Exercise to heal Vicarious Trauma
Physical exercise is important, if you have difficulty fitting it in, one way to do this with children is to stop at a park on the ride home and spend some time playing with the kids, or find a nature trail-even a 15 min walk will increase exercise! This adds to having family time as the kids get extra time with you. Homework and laundry will all still be waiting for everyone when you get home. The time spent taking a walk together, playing at the park, or doing other brief activities you can think of, prior to getting into the evening routine, may be a nice stress reducer for all involved.
Find creative outlet
There are so many different ways people express Vicarious Trauma if you have children who have begun to show an increase in anger, you can provide them with markers or crayons and a drawing pad. Show them how to express emotions by drawing them. They may choose to make teardrops or wavy lines of one color if they are sad. Some might choose to scribble lines all over in different colors to show confusion or anger. Some may draw different pictures to portray their
emotions. However, they choose to do this is an acceptable way of expressing their emotions. It is important to be available if they want to share what they were expressing, or allow them to keep the emotion to themselves until they are
Older children or teens and adults may also like a journal they can choose to share or keep private. Writing about their emotions positive or negative, expressing themselves is beneficial. They can choose to ask for assistance if the emotions become overwhelming and talk to a parent or Counselor.
Another easy way to help them get their anger or frustration out is to have them do jumping jacks. If they count along with the jumping jacks they are also getting to use their voice which is a plus for the ones who have a lot to say and use physical expression when they don’t always have words for what they are feeling. Jumping jacks can be fun, not a punishment but have them do 20, then 20 more, and point out they are only 10 away from 50. See if they can do 15 more, then 10 more, and point out they only need to do 25 more to make 100. Even middle schoolers are surprised they just did 75 jumping jacks and want to make it to 100.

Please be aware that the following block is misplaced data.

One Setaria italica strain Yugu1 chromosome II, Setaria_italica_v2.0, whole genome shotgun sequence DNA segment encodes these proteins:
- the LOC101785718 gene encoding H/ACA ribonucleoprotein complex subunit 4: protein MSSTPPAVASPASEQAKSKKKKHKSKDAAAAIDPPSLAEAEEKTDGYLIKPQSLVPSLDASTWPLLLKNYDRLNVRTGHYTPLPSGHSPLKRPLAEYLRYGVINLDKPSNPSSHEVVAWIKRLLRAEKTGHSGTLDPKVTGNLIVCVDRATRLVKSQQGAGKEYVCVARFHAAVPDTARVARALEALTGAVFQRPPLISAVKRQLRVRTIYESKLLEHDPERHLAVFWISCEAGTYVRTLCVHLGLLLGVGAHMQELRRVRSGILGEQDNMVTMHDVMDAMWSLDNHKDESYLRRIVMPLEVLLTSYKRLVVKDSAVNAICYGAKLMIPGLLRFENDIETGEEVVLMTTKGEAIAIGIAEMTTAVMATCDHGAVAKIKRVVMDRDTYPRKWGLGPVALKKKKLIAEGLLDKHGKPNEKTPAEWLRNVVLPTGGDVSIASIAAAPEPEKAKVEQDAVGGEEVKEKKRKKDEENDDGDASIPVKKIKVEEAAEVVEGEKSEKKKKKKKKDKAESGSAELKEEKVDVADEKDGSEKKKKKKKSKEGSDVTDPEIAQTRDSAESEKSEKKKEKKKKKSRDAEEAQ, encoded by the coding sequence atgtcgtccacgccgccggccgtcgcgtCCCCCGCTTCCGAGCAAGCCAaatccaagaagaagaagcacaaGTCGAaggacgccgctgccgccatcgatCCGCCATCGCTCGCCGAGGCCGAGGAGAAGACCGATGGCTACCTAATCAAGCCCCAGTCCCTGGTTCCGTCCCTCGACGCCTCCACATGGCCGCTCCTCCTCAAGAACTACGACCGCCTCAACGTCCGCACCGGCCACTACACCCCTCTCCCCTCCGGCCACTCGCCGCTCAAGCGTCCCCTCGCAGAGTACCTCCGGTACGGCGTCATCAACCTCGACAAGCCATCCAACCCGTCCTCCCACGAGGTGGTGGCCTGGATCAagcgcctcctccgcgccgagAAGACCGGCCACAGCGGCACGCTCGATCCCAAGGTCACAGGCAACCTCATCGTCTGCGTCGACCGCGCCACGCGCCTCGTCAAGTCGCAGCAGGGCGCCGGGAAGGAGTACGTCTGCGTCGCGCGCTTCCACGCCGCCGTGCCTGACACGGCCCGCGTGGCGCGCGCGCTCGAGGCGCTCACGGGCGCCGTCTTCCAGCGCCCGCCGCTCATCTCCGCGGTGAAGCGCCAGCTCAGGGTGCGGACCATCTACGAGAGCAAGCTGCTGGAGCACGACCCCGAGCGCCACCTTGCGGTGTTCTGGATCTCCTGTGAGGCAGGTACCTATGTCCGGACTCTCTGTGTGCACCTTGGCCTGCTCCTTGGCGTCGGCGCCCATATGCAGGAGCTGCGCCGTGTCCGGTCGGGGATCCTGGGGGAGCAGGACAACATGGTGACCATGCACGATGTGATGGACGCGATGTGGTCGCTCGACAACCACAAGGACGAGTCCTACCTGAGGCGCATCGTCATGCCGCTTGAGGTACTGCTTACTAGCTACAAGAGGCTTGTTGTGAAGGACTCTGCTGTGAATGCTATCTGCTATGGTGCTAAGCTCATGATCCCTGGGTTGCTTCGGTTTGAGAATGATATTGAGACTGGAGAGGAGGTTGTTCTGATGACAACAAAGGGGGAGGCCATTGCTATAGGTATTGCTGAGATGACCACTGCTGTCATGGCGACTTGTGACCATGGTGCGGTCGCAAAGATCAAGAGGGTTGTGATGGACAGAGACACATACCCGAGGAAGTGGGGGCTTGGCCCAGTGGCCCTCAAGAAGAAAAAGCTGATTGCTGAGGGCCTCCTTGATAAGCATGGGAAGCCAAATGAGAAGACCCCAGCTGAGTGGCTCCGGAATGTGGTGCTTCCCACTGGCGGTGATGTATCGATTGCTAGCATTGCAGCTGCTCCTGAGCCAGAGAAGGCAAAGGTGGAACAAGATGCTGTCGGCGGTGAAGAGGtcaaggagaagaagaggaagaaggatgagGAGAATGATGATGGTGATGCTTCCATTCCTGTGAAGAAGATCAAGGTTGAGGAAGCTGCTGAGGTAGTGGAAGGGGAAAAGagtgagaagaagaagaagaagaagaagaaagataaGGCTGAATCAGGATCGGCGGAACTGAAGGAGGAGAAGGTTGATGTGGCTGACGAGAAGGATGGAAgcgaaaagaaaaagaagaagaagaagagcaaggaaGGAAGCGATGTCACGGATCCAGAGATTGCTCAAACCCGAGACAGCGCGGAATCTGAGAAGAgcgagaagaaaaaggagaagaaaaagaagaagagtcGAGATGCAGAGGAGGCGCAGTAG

Children willingly choose activities that make them feel in control. They do not want to lose control either and with gentle guidance, they will resort to the alternative options of hitting or being destructive. This makes them feel better about themselves and you will find you are not yelling as much. Fidgets, having fidgets on hand for those who experience anxiety when their stress level increases. There are numerous gadgets that I have available for people to use in my office from Squeezing toys, tactile balls, cubed gadgets, beads, and multi-tactile items. For many people, just having the option to hold onto something while they are explaining themselves helps decrease their stress levels.
The most important suggestion I can provide to you is not to wait until you feel you are drowning and do not know where to turn to call for therapy.
The few options listed above are some coping skills to help get through some of the many
emotions or stressors that may come with Vicarious Trauma. The few coping skills I included do not take place of working through the difficulties and being prepared to manage strong emotions when or if they arise in the future. Vicarious Trauma is real and there is a way to manage the intensity it can create within a family or a person. A person or family experiencing this does not have to go through this alone without support.
~ Jennifer E. Matilla, M.S., LMHC-QS, LPC